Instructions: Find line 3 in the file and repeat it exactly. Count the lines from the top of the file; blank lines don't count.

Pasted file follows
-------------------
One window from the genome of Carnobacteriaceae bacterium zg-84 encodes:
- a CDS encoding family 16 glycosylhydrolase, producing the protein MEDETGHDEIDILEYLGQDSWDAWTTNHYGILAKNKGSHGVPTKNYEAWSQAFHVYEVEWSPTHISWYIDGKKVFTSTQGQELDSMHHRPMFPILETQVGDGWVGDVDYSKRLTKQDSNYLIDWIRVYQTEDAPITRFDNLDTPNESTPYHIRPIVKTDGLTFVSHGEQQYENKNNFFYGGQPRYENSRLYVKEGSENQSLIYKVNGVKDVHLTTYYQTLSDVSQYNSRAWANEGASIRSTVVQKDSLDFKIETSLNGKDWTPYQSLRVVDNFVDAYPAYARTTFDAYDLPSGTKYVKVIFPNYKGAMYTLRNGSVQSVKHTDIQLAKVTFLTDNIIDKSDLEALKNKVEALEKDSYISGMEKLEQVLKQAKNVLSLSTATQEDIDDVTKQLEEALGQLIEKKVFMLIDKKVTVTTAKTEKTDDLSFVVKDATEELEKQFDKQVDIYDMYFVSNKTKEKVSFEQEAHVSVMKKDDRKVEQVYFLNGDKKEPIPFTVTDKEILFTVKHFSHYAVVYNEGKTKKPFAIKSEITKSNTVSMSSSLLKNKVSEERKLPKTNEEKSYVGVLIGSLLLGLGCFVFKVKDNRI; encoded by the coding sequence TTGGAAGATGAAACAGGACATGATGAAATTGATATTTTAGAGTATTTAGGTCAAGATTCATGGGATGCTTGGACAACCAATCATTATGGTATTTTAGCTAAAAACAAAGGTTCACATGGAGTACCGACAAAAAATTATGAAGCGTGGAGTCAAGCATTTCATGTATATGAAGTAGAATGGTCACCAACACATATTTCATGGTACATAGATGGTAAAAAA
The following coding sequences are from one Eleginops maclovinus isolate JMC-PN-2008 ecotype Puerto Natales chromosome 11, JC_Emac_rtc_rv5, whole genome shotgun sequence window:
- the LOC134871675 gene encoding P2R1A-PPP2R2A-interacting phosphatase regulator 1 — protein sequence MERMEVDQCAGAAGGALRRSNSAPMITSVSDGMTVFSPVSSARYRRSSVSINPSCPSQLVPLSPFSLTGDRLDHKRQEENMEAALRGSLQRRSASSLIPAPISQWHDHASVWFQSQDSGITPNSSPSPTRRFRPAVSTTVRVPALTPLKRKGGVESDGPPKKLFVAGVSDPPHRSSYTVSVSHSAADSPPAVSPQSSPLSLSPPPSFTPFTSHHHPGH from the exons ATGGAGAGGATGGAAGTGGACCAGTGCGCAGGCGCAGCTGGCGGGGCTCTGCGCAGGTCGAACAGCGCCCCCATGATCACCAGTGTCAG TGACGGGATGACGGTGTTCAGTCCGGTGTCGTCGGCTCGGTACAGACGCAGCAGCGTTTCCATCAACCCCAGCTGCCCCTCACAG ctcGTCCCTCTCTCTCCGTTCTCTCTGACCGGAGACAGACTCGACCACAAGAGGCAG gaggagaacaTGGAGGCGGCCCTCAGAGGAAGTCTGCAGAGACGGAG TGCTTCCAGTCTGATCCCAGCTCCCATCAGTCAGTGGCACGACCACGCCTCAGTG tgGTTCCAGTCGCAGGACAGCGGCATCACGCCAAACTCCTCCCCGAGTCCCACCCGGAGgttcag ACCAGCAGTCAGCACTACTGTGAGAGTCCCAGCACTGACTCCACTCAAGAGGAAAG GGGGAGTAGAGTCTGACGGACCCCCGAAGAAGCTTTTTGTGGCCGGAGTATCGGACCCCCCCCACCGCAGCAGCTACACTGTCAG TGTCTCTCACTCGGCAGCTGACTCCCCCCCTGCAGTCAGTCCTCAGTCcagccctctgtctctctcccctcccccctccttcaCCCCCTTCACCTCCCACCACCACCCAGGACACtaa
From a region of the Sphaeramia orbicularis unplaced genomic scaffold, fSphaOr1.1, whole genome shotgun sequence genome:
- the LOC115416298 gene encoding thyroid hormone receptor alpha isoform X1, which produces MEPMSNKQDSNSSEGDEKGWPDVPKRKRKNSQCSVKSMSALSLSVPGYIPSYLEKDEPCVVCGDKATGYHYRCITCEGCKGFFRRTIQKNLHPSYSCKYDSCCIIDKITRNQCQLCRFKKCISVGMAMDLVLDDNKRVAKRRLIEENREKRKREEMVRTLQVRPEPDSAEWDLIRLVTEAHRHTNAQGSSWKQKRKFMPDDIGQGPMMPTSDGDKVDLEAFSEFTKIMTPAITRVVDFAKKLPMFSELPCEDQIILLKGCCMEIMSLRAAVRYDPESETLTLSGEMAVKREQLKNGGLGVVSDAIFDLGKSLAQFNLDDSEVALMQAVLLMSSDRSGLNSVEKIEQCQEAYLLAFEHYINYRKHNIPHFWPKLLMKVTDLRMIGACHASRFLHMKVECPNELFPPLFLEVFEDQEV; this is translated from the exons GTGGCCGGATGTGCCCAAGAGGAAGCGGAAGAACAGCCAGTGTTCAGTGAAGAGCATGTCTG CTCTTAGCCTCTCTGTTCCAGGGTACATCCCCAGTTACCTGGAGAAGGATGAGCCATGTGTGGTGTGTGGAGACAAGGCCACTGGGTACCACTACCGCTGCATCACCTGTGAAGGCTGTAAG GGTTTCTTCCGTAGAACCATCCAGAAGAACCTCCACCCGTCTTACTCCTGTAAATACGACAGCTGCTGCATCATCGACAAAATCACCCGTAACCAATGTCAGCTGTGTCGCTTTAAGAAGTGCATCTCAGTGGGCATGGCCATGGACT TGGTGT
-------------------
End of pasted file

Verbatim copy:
The following coding sequences are from one Eleginops maclovinus isolate JMC-PN-2008 ecotype Puerto Natales chromosome 11, JC_Emac_rtc_rv5, whole genome shotgun sequence window: